Well, I was reluctant, but that was definitely the kick-start I needed if I was going to come back and try to work again. I didn’t really want to do it because my husband was producing that movie. But he forced me by not casting the part until the day came, and I more or less had to do it to save his work and his movie. It turned out to be a very good thing to have done.

Did you catch the acting bug again right away?

Apparently [laughs]. It was sleeping in there, and it hadn’t been disturbed for quite some time. Occasionally if I went to the movies, or I saw a wonderful theatre play while living in England—that’s where we lived for quite a bit when I was not working—I did have jealousy pains when I saw a wonderful actress having the time of her life. But I was very happy doing what I was doing at the time, and it was completely my own choice to stop working in 1962. So I didn’t have any regrets at all; I just had some professional envy from time to time.

When you returned to the screen with “Thieves Like Us” and “Russian Roulette”, you were in your early 40s. Did that limit your prospects as an actress and a leading lady for the years to come?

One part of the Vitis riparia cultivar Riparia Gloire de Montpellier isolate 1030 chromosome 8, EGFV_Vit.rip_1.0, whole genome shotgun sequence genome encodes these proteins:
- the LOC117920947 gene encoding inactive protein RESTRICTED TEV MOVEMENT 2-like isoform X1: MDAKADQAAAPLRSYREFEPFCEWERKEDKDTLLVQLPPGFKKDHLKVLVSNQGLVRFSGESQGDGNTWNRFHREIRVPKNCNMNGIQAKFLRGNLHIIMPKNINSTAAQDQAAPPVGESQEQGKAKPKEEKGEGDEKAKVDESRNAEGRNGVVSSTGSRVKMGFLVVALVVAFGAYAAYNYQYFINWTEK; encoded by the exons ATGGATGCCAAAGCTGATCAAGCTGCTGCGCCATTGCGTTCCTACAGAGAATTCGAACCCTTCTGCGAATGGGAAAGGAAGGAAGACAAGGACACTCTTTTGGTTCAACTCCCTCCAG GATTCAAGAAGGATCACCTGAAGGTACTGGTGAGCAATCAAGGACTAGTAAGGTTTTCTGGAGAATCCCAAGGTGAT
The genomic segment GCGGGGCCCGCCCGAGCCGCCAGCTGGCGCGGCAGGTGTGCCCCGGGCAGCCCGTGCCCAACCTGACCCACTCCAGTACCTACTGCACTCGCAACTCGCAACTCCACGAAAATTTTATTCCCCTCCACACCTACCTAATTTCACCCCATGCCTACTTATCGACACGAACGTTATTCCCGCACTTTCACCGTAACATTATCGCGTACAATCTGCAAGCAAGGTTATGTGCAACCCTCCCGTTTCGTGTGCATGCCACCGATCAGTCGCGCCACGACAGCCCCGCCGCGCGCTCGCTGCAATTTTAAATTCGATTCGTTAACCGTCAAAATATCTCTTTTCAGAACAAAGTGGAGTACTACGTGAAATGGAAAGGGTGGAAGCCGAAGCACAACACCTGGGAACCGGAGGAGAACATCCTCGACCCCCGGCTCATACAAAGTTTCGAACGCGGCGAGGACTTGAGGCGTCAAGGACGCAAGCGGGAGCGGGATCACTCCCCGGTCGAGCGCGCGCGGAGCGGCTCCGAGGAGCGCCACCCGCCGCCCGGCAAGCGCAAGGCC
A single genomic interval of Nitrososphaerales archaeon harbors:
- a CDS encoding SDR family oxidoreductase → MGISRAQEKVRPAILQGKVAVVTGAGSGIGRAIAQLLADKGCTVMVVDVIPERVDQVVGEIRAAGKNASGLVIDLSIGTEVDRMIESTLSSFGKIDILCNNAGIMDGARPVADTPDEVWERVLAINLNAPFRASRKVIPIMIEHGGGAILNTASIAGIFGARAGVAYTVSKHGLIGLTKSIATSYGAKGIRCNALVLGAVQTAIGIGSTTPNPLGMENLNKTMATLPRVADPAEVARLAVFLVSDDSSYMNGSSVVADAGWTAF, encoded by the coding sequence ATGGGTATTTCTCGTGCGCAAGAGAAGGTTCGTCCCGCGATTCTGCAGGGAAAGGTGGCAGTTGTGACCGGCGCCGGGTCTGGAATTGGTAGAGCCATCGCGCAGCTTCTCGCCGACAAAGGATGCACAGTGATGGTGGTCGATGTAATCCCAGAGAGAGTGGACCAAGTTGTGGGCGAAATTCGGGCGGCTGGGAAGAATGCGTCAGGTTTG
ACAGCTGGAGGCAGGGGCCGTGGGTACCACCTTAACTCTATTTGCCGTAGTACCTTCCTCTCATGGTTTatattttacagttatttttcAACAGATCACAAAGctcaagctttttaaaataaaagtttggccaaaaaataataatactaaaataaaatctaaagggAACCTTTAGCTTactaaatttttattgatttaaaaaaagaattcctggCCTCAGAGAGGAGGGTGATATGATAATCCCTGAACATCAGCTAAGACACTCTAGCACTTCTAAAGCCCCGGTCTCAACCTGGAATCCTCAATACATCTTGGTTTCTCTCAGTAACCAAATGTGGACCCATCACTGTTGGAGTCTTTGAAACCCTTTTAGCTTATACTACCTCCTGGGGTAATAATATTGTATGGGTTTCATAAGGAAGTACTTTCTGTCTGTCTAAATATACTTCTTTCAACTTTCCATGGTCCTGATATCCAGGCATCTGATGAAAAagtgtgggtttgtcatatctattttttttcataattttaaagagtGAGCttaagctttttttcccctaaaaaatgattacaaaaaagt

Of course. I couldn’t be a leading woman; I couldn’t play romantic parts. I think from that time on, I was a character actress, and everybody knew that. But I didn’t have a problem with that. That’s just the way it was; I was forty-one when we finished “One Flew Over the Cuckoo’s Nest” [1975].

Ellen Burstyn
Ellen Burstyn, Academy Award winner for Martin Scorsese’s “Alice Doesn’t Live Here Anymore” (1974), also considered for the part of nurse Ratched | Film Talk Archive

Is it true that actresses like Jane Fonda, Ellen Burstyn, Anne Bancroft, and Angela Lansbury were also considered for the part of nurse Ratched?